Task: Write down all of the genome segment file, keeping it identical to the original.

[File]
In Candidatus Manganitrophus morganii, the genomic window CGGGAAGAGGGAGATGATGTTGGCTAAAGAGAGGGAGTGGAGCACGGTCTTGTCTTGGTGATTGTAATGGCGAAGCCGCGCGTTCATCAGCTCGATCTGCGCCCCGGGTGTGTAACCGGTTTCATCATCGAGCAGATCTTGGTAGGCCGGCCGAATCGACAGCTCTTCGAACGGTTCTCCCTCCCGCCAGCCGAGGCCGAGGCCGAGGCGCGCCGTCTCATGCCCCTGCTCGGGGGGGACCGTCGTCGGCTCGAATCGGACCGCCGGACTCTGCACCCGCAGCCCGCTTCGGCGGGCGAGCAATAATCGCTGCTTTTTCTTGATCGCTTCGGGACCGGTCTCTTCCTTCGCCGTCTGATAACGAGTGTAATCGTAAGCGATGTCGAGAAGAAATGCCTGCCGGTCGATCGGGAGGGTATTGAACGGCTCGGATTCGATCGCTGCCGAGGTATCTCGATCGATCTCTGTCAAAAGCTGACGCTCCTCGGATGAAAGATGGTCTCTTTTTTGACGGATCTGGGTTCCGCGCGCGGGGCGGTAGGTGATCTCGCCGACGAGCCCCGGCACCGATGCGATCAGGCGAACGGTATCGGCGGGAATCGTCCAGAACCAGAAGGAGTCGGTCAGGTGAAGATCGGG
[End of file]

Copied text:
In Candidatus Manganitrophus morganii, the genomic window CGGGAAGAGGGAGATGATGTTGGCTAAAGAGAGGGAGTGGAGCACGGTCTTGTCTTGGTGATTGTAATGGCGAAGCCGCGCGTTCATCAGCTCGATCTGCGCCCCGGGTGTGTAACCGGTTTCATCATCGAGCAGATCTTGGTAGGCCGGCCGAATCGACAGCTCTTCGAACGGTTCTCCCTCCCGCCAGCCGAGGCCGAGGCCGAGGCGCGCCGTCTCATGCCCCTGCTCGGGGGGGACCGTCGTCGGCTCGAATCGGACCGCCGGACTCTGCACCCGCAGCCCGCTTCGGCGGGCGAGCAATAATCGCTGCTTTTTCTTGATCGCTTCGGGACCGGTCTCTTCCTTCGCCGTCTGATAACGAGTGTAATCGTAAGCGATGTCGAGAAGAAATGCCTGCCGGTCGATCGGGAGGGTATTGAACGGCTCGGATTCGATCGCTGCCGAGGTATCTCGATCGATCTCTGTCAAAAGCTGACGCTCCTCGGATGAAAGATGGTCTCTTTTTTGACGGATCTGGGTTCCGCGCGCGGGGCGGTAGGTGATCTCGCCGACGAGCCCCGGCACCGATGCGATCAGGCGAACGGTATCGGCGGGAATCGTCCAGAACCAGAAGGAGTCGGTCAGGTGAAGATCGGG